Upgrading to the S4 Black Edition adds black exterior trim, while the top Vorsprung version brings a sport differential for the quattro four-wheel drive system to improve agility, a panoramic sunroof, head-up display and a Bang & Olufsen sound system.

Practicality & boot space

Few cars as fast as the S4 are as practical

The whole point of high-performance models like the Audi S4 is that they offer the practicality of the car on which they’re based, together with serious speed. As such, the S4 is just as practical as the A4 saloon. There’s plenty of space for adult passengers in the rear, while the 480-litre boot is identical in size to the BMW 3 Series’. Choose the Avant model and you get a more practical estate boot which can hold 505 litres.

Reliability & safety

Thoroughly engineered mechanicals and robust safety systems

As a niche model, the S4 lies outside the remit of Euro NCAP’s safety tests but it doesn’t really need its own assessment because the standard A4 saloon has already been checked. This scored the full five stars, with excellent scores for adult and child protection (90% and 87% respectively).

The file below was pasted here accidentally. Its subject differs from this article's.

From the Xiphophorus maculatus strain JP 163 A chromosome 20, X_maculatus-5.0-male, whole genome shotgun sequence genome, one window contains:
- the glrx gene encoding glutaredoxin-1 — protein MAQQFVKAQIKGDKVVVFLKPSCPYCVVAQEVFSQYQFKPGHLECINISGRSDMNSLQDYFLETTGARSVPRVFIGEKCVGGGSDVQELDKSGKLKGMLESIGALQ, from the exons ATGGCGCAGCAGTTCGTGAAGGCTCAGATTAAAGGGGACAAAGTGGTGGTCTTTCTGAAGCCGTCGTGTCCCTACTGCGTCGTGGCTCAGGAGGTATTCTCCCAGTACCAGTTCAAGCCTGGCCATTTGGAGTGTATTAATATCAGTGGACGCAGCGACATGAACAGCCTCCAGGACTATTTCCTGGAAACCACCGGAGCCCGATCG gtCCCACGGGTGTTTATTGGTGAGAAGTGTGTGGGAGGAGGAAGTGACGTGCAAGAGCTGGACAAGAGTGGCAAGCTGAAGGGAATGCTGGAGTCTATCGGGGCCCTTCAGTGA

All S4s come with an ‘active’ bonnet that rises to shield pedestrians from the hard engine components lying beneath, plus an autonomous emergency braking system that’s effective at urban speeds. Mandatory systems such as ISOFIX child seat mounts and electronic stability control are all present and correct, as you would expect.

The standard Audi A4 was rated poorly for reliability in our 2019 Driver Power owner satisfaction survey of cars currently on sale in the UK. Of the owners who responded, 21.9% reported experiencing a problem with their car at least once, with electrical issues the most common.

Price, value for money & options